Rossi Restaurant, Spitalfields
8 Hanbury St
by Malcolm Eggs
Spitalfields is where the glass and steel environs of the City give way to the history and character of old working London, the bustle of the Bangladeshi community and the four thousand haircuts of a thousand aspiring creatives. The corner of Commercial and Hanbury Streets is the recreational hub of the local artistic community: for ales you have the Golden Heart, the pub beloved of Tracey Emin – and for the resulting breakfast you have Rossi, the Italian greasy spoon frequented by Gilbert Proesch and George Passmore aka Gilbert and George.
There are four set choices, none priced at more than £4.10. Number one is for the traditionalists, a perfectly weighted combo of sausage, bacon, beans, egg and toast. Number two introduces some bubble and squeak into the landscape at the expense of the beans. A number three is bacon, eggs, chips and toast. And a number four is one of those avant-garde combinations involving something to do with lamb chops.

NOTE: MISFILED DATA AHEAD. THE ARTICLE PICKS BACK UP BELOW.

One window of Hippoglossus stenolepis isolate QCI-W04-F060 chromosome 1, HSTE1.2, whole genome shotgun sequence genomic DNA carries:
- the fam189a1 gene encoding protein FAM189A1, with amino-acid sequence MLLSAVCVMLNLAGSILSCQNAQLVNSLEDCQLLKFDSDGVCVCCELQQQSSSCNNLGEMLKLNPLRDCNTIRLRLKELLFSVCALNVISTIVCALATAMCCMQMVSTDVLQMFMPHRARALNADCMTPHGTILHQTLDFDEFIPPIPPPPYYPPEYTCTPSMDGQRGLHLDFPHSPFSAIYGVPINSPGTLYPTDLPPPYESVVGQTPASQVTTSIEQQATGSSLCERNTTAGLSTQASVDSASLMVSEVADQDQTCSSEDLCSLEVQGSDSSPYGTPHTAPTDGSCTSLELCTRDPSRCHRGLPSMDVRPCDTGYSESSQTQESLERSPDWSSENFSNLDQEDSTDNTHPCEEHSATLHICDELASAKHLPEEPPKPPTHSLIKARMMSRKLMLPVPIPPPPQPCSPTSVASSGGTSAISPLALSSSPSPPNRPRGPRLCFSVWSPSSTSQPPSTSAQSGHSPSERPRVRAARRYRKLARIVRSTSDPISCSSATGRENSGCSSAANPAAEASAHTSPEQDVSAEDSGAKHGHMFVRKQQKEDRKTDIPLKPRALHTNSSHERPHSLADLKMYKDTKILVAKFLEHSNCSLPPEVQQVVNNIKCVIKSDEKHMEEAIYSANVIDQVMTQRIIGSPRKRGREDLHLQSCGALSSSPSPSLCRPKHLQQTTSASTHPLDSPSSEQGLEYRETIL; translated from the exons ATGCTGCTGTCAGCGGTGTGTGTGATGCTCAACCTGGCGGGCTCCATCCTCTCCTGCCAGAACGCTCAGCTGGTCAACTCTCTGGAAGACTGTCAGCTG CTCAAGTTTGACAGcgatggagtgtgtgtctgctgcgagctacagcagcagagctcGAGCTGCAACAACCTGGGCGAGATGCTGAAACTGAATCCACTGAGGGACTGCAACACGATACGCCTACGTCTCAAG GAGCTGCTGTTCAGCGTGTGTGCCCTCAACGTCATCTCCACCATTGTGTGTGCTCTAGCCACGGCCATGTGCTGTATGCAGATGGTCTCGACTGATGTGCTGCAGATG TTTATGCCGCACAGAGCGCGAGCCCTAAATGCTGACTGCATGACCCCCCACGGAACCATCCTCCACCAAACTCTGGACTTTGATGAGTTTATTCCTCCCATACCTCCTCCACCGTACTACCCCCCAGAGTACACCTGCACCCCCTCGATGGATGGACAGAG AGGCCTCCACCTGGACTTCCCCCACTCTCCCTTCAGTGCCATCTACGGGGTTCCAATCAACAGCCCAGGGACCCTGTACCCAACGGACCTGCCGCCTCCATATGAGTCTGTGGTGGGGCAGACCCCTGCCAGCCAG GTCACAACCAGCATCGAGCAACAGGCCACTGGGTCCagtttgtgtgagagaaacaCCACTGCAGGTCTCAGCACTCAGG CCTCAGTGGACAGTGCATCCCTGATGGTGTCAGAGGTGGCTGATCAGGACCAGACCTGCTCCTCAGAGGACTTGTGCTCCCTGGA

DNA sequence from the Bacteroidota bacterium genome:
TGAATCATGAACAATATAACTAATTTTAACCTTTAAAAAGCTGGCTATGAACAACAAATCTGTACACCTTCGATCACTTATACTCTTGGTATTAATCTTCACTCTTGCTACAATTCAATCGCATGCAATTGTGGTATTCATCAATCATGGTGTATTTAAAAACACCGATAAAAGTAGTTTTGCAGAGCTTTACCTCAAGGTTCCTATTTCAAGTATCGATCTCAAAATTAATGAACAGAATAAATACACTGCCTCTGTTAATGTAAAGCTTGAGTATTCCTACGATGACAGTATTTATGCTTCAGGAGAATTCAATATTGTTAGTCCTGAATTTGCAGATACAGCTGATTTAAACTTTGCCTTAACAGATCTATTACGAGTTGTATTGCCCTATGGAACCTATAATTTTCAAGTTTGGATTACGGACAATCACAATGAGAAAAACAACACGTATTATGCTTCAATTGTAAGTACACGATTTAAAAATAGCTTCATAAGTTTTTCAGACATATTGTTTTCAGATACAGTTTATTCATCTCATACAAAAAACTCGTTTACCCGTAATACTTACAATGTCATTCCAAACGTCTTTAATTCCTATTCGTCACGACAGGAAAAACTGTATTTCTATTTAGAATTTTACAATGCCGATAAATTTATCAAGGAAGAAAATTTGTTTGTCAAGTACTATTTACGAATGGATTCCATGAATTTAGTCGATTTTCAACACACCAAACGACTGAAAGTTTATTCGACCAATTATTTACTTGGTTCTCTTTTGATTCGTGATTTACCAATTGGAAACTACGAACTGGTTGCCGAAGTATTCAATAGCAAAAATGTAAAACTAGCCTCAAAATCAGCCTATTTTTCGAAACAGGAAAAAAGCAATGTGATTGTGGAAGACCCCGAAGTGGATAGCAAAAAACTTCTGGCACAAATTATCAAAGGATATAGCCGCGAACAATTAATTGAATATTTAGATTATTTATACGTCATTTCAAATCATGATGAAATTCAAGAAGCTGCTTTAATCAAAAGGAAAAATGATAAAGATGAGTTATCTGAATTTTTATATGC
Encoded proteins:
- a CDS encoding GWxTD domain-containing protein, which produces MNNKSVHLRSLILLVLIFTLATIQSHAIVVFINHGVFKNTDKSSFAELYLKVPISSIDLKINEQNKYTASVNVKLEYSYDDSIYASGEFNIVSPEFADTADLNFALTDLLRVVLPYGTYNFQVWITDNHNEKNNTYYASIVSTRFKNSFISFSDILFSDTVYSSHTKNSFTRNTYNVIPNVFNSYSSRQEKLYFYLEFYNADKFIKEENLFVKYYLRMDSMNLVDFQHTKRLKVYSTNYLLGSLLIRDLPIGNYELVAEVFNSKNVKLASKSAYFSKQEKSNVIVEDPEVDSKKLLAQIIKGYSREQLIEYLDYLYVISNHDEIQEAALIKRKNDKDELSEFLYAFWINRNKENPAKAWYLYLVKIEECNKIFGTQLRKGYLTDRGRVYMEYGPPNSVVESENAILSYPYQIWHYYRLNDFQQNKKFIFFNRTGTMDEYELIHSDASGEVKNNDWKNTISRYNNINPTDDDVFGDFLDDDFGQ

We tried the one and the three. They were deeply splendid renditions of old classics, more Kleiber’s realisation of Beethoven's 5th than Gates’s version of Unchained Melody. The bacon was crispy and entirely without sweaty white fat and although the sausage was of the humble variety found in plastic-chaired establishments across the land, it fulfilled all the potential it had with gusto. The egg was over easy and immaculate: not a drop of yolk wasted, not a blob of white spared. The chips were excellent as were the beans, toast and tea: excellent - and hot.
Our plates soon lay empty. A warm, happy glow ensued. This was a breakfasting tour de force.